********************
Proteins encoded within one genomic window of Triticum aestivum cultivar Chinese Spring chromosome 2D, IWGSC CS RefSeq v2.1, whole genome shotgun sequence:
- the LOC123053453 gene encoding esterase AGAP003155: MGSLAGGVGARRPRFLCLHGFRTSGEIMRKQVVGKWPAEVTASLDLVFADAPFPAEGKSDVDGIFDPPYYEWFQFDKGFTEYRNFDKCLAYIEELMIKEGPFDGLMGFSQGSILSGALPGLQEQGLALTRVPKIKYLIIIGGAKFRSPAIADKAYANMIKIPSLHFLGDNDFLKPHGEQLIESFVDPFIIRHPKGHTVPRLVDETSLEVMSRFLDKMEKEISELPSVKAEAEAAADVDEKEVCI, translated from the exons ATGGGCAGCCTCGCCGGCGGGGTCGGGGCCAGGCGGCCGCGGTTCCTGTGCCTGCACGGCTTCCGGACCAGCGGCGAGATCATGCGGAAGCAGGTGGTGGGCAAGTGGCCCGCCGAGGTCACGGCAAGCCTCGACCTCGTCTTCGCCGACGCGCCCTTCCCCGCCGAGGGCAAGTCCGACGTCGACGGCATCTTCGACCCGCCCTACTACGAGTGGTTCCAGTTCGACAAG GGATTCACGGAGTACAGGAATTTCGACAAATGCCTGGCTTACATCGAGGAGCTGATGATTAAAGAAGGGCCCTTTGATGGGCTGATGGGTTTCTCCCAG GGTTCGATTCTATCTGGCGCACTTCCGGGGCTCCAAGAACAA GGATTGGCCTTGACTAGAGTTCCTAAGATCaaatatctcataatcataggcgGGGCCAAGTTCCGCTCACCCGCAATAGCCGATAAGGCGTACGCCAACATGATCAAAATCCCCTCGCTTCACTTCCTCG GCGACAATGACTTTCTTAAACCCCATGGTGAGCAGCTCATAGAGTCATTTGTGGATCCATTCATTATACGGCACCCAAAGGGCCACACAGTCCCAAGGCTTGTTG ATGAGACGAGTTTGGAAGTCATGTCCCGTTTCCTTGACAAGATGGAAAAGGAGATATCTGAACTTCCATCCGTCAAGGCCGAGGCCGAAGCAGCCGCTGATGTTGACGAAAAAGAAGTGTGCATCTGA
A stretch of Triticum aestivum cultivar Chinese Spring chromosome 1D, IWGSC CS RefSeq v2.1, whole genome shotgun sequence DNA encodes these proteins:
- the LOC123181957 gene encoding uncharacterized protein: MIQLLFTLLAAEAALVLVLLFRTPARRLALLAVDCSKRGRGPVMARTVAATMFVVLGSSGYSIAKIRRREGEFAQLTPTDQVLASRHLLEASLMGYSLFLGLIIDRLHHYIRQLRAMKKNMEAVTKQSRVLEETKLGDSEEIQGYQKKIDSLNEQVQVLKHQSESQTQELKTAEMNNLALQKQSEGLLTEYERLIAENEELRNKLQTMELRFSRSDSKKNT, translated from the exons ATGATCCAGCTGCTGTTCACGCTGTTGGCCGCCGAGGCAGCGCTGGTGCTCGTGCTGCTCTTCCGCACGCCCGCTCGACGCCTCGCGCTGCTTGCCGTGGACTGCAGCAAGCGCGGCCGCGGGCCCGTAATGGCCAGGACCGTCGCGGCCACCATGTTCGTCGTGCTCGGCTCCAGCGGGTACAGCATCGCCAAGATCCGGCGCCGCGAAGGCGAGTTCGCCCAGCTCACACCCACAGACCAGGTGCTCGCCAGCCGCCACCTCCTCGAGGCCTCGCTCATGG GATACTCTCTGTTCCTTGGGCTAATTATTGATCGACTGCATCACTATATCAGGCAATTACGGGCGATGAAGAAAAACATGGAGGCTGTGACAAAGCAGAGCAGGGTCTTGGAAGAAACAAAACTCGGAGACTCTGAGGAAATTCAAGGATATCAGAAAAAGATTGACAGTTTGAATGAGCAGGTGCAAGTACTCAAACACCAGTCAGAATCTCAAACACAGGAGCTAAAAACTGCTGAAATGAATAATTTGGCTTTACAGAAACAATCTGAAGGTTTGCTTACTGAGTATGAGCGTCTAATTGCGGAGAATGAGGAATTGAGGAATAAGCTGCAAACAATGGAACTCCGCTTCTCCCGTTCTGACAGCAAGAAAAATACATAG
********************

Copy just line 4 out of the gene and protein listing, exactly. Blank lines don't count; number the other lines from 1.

- the LOC123181957 gene encoding uncharacterized protein: MIQLLFTLLAAEAALVLVLLFRTPARRLALLAVDCSKRGRGPVMARTVAATMFVVLGSSGYSIAKIRRREGEFAQLTPTDQVLASRHLLEASLMGYSLFLGLIIDRLHHYIRQLRAMKKNMEAVTKQSRVLEETKLGDSEEIQGYQKKIDSLNEQVQVLKHQSESQTQELKTAEMNNLALQKQSEGLLTEYERLIAENEELRNKLQTMELRFSRSDSKKNT, translated from the exons ATGATCCAGCTGCTGTTCACGCTGTTGGCCGCCGAGGCAGCGCTGGTGCTCGTGCTGCTCTTCCGCACGCCCGCTCGACGCCTCGCGCTGCTTGCCGTGGACTGCAGCAAGCGCGGCCGCGGGCCCGTAATGGCCAGGACCGTCGCGGCCACCATGTTCGTCGTGCTCGGCTCCAGCGGGTACAGCATCGCCAAGATCCGGCGCCGCGAAGGCGAGTTCGCCCAGCTCACACCCACAGACCAGGTGCTCGCCAGCCGCCACCTCCTCGAGGCCTCGCTCATGG GATACTCTCTGTTCCTTGGGCTAATTATTGATCGACTGCATCACTATATCAGGCAATTACGGGCGATGAAGAAAAACATGGAGGCTGTGACAAAGCAGAGCAGGGTCTTGGAAGAAACAAAACTCGGAGACTCTGAGGAAATTCAAGGATATCAGAAAAAGATTGACAGTTTGAATGAGCAGGTGCAAGTACTCAAACACCAGTCAGAATCTCAAACACAGGAGCTAAAAACTGCTGAAATGAATAATTTGGCTTTACAGAAACAATCTGAAGGTTTGCTTACTGAGTATGAGCGTCTAATTGCGGAGAATGAGGAATTGAGGAATAAGCTGCAAACAATGGAACTCCGCTTCTCCCGTTCTGACAGCAAGAAAAATACATAG